Following tradition, the Clark Lake Boat Count took place this morning.  Starting at 6 am, two crews surveyed every dock on the lake to determine how many boats, and what kind. 

So, what are the highlights of the 2022 Boat Count?

  • The total number of boats was high at 1,612, but that didn’t beat the peak of 1,653 in 2017.
  • The data is divided into three groups: sail, power, and people.  People power was up 5% but didn’t reach its high in 2017.  Power craft came in at the highest ever at 1,109, up 9% from last year.  Sailing was about the same, but with a noticeable difference.  A surge in Hobies at 43 (up 33%) was matched by a decline in regular hull sailboats at 28 (down 43%).  At the Yacht Club In 2020, there were 2 Hobies, in 2021, 4.  This year, 13.  The beginning of a trend?  In 2014, by popular demand, the Clark Lake Spirit Foundation held a Fleet 58 Reunion and Regatta.  Click here for some Hobie history.  
  • Rafts remain the 800-pound gorilla, up 8% from last year, and at the highest number yet, 656.
  • After rafts, the most popular power boat is the inboard at 112.  Meanwhile, inboard-outboards declined to the lowest level ever at 52, since first being counted in 1987.  At their peak in 2005, there were 172.
  • Jet skis made a resurgence, up 19%.  The highest ever was 196 in 2005. 
  • The number of boats at the clubs was about the same as last year.  The Beach & Boat Club topped the category at 122.  That includes some boats parked on trailers, but looked ready to be launched at any moment.  Likewise, the Clark Lake Yacht Club has sailboats that regularly go in the water but were on trailers the day of the count.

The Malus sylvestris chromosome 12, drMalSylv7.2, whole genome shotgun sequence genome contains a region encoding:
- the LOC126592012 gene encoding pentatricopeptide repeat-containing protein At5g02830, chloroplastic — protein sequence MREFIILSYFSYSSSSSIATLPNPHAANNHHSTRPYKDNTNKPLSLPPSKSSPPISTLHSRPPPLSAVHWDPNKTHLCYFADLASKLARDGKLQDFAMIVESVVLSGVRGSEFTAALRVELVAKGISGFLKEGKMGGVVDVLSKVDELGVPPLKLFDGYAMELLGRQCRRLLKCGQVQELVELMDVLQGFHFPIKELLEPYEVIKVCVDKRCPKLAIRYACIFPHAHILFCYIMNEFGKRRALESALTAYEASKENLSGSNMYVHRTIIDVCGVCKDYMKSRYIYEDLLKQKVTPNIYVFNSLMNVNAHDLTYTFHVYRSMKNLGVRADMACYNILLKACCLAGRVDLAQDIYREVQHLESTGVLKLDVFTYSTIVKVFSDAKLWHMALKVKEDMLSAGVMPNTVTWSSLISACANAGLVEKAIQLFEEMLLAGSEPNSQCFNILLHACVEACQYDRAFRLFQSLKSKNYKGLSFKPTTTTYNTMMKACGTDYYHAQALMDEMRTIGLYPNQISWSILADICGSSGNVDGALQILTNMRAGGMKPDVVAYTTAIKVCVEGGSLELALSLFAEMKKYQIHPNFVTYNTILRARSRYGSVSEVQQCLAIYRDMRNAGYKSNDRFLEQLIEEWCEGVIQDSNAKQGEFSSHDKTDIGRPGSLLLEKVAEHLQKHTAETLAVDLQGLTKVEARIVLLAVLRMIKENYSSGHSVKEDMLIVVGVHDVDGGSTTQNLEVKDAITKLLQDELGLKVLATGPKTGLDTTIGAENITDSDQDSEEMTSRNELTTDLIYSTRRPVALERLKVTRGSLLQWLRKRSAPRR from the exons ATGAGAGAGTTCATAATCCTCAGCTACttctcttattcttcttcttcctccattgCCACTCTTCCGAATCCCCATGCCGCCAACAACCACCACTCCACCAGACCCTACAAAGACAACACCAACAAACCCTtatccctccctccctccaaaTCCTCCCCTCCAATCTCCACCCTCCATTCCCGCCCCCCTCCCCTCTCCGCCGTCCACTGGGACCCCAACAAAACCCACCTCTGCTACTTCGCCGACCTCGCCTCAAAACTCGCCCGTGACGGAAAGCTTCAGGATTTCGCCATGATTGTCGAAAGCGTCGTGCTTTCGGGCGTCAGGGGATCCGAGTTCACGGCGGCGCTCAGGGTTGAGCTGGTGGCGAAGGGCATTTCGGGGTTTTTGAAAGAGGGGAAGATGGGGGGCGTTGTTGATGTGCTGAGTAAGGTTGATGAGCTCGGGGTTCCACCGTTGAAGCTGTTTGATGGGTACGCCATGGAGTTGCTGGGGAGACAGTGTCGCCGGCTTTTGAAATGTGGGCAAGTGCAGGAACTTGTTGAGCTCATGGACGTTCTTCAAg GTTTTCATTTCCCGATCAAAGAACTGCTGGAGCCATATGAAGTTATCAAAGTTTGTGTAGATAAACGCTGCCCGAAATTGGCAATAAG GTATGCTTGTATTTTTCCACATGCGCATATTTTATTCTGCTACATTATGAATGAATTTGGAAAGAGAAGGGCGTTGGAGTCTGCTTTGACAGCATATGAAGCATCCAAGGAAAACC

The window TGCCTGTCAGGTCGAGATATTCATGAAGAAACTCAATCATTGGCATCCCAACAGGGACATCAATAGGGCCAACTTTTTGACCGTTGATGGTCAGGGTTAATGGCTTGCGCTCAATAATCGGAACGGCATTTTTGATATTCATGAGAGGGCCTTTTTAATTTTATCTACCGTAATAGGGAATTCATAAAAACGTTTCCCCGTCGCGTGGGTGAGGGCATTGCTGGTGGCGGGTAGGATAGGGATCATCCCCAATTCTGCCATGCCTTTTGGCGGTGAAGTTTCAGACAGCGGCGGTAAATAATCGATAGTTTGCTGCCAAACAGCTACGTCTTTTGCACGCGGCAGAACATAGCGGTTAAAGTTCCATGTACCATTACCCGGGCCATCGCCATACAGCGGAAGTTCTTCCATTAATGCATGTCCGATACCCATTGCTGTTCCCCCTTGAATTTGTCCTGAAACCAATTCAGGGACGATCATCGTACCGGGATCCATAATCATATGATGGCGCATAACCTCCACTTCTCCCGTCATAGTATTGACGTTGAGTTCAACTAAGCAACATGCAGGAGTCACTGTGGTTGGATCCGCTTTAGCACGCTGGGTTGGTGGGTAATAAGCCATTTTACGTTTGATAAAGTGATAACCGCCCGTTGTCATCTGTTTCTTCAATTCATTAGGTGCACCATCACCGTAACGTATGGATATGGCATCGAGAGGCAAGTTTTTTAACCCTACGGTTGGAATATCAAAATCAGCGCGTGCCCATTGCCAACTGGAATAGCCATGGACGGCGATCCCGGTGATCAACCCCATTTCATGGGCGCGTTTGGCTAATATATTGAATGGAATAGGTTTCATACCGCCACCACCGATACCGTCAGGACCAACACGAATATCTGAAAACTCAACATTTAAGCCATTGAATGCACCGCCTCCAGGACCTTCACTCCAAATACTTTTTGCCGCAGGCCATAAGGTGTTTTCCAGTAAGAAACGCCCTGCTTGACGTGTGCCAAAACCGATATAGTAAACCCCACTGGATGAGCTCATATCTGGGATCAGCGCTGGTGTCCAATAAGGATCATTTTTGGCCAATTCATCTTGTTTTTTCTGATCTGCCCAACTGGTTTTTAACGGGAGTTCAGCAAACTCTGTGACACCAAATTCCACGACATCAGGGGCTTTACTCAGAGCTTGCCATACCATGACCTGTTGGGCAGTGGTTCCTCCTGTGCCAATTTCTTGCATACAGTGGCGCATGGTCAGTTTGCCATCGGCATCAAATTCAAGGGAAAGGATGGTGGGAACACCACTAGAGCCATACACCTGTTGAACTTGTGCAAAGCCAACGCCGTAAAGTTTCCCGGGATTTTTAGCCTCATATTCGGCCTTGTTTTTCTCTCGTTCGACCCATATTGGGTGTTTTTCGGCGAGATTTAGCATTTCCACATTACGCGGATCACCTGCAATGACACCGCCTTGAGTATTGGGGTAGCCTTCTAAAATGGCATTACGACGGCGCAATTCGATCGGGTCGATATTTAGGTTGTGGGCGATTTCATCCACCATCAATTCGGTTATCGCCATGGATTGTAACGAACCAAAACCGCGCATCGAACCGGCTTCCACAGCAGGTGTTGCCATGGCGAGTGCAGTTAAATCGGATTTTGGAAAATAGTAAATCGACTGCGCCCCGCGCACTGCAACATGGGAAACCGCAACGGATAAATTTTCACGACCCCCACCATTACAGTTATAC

• The average number of boats at each house was 3.4.  That was up from last year, but didn’t beat 2017 at 3.6.


The Boat Count was under the command of Terry Scott.  There were two working groups.  On the command raft, Terry piloted, Tom Bules was the scribe, and Rick Belcher, the barker.  Simultaneously, Josie and Frank Hones counted the boats from Mud Point to where Lakeview meets Eagle Point Road. Some of that area includes shallow water.  In order to come close enough to the docks, they operated from their canoe.    

On the Command Raft—Terry, Tom, and Rick (not pictured). 

Below, Frank and Josie Hones. 

Why July 4th at 6 am?  It has long been believed that if a boat is going on Clark Lake, it will happen by July 4th.  If the count took place later in the day, the results would be muddled by boats not being at their dock and out on the lake, where it’s much more difficult to track them. Even at that, a few early risers enjoyed the lake this morning.  Check out the barefooters this morning.

The only raft at allowed at the Clark Lake Yacht Club is for judging sailboat races.  Then there is this borderline case.